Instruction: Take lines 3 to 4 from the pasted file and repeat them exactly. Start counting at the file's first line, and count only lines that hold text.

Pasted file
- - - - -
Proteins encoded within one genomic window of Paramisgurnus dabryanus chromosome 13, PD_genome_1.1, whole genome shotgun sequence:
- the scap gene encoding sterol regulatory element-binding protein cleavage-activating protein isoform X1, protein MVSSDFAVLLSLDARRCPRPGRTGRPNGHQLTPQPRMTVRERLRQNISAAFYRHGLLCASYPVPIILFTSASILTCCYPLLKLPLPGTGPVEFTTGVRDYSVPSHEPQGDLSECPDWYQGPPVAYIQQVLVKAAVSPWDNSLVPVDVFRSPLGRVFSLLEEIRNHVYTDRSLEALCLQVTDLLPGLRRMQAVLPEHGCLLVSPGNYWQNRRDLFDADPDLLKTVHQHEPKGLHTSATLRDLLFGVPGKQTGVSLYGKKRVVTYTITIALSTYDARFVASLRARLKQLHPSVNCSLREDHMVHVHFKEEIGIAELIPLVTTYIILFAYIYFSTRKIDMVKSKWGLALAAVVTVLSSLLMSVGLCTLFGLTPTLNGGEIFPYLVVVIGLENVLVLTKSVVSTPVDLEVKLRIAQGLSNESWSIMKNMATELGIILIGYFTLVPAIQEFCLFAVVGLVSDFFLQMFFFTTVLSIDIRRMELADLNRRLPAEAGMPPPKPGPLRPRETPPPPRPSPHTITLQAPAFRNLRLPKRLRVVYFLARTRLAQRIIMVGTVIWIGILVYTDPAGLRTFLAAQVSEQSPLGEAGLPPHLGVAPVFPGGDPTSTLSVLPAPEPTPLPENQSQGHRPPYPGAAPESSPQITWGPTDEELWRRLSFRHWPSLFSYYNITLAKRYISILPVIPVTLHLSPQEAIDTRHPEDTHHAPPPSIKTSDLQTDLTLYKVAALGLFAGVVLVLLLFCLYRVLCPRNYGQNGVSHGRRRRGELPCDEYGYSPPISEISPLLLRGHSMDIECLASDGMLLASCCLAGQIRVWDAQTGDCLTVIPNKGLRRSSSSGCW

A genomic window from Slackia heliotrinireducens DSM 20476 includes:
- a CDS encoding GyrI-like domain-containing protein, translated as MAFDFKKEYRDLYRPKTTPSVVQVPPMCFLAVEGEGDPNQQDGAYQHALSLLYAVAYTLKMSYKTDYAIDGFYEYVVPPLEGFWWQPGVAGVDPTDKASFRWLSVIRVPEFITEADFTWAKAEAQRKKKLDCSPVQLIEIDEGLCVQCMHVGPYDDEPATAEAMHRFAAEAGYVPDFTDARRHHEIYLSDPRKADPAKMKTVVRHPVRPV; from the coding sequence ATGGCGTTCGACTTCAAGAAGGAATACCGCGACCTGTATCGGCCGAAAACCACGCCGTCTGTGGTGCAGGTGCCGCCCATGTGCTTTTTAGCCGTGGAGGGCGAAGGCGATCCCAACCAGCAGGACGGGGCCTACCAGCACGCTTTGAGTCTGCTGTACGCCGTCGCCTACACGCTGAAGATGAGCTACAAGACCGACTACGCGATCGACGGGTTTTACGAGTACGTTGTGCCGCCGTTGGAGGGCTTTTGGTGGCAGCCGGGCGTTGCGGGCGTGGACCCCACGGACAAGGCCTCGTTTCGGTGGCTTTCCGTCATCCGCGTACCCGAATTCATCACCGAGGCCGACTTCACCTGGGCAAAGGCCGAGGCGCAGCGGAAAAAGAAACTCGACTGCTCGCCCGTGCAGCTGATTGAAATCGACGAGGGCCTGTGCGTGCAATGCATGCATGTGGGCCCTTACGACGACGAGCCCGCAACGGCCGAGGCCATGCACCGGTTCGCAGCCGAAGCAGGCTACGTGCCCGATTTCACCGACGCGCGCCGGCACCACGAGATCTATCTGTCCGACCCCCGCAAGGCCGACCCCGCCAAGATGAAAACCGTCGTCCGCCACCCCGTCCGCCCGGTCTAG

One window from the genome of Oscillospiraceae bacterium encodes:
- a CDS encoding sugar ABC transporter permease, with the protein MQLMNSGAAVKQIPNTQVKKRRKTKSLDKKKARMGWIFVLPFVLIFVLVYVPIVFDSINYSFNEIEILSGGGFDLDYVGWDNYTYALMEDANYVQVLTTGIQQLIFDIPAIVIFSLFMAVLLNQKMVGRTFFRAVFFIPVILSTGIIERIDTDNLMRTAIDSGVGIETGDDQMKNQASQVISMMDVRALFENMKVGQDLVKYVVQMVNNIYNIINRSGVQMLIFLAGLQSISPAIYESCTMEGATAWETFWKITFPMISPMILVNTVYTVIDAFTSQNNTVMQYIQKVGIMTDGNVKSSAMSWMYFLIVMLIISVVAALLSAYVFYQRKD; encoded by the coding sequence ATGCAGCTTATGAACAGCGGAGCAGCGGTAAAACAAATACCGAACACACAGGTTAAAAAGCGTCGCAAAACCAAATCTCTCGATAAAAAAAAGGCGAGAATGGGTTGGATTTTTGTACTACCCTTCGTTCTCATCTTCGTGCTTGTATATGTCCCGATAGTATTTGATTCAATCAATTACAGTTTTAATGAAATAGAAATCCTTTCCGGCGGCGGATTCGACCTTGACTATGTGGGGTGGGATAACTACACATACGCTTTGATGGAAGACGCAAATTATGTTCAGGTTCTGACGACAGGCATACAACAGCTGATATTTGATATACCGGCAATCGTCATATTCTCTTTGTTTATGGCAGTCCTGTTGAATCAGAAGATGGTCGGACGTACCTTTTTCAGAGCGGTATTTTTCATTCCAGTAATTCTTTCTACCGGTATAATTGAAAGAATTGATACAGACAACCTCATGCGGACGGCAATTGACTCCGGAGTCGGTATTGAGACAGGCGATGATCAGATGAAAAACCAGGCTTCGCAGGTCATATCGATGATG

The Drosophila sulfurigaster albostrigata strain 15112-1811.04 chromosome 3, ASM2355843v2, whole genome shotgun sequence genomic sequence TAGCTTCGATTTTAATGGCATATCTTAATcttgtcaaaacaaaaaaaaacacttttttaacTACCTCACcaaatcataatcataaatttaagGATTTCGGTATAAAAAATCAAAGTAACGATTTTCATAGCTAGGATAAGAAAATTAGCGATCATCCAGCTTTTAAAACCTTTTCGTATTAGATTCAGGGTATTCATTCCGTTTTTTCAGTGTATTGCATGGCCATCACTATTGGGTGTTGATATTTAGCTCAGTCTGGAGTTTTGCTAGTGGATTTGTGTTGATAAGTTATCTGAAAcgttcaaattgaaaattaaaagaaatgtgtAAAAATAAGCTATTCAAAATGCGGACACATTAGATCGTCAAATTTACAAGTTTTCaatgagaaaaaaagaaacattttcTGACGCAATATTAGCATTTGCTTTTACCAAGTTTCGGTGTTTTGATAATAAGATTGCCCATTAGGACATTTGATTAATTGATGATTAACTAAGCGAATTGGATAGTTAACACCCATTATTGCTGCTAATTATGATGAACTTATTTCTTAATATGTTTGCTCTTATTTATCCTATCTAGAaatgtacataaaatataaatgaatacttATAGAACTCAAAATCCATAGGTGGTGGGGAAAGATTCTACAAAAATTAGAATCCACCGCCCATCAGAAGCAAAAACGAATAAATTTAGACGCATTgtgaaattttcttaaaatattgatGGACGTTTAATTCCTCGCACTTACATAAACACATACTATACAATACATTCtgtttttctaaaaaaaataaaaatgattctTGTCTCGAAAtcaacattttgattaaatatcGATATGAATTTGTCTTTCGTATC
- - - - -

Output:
A genomic window from Slackia heliotrinireducens DSM 20476 includes:
- a CDS encoding GyrI-like domain-containing protein, translated as MAFDFKKEYRDLYRPKTTPSVVQVPPMCFLAVEGEGDPNQQDGAYQHALSLLYAVAYTLKMSYKTDYAIDGFYEYVVPPLEGFWWQPGVAGVDPTDKASFRWLSVIRVPEFITEADFTWAKAEAQRKKKLDCSPVQLIEIDEGLCVQCMHVGPYDDEPATAEAMHRFAAEAGYVPDFTDARRHHEIYLSDPRKADPAKMKTVVRHPVRPV; from the coding sequence ATGGCGTTCGACTTCAAGAAGGAATACCGCGACCTGTATCGGCCGAAAACCACGCCGTCTGTGGTGCAGGTGCCGCCCATGTGCTTTTTAGCCGTGGAGGGCGAAGGCGATCCCAACCAGCAGGACGGGGCCTACCAGCACGCTTTGAGTCTGCTGTACGCCGTCGCCTACACGCTGAAGATGAGCTACAAGACCGACTACGCGATCGACGGGTTTTACGAGTACGTTGTGCCGCCGTTGGAGGGCTTTTGGTGGCAGCCGGGCGTTGCGGGCGTGGACCCCACGGACAAGGCCTCGTTTCGGTGGCTTTCCGTCATCCGCGTACCCGAATTCATCACCGAGGCCGACTTCACCTGGGCAAAGGCCGAGGCGCAGCGGAAAAAGAAACTCGACTGCTCGCCCGTGCAGCTGATTGAAATCGACGAGGGCCTGTGCGTGCAATGCATGCATGTGGGCCCTTACGACGACGAGCCCGCAACGGCCGAGGCCATGCACCGGTTCGCAGCCGAAGCAGGCTACGTGCCCGATTTCACCGACGCGCGCCGGCACCACGAGATCTATCTGTCCGACCCCCGCAAGGCCGACCCCGCCAAGATGAAAACCGTCGTCCGCCACCCCGTCCGCCCGGTCTAG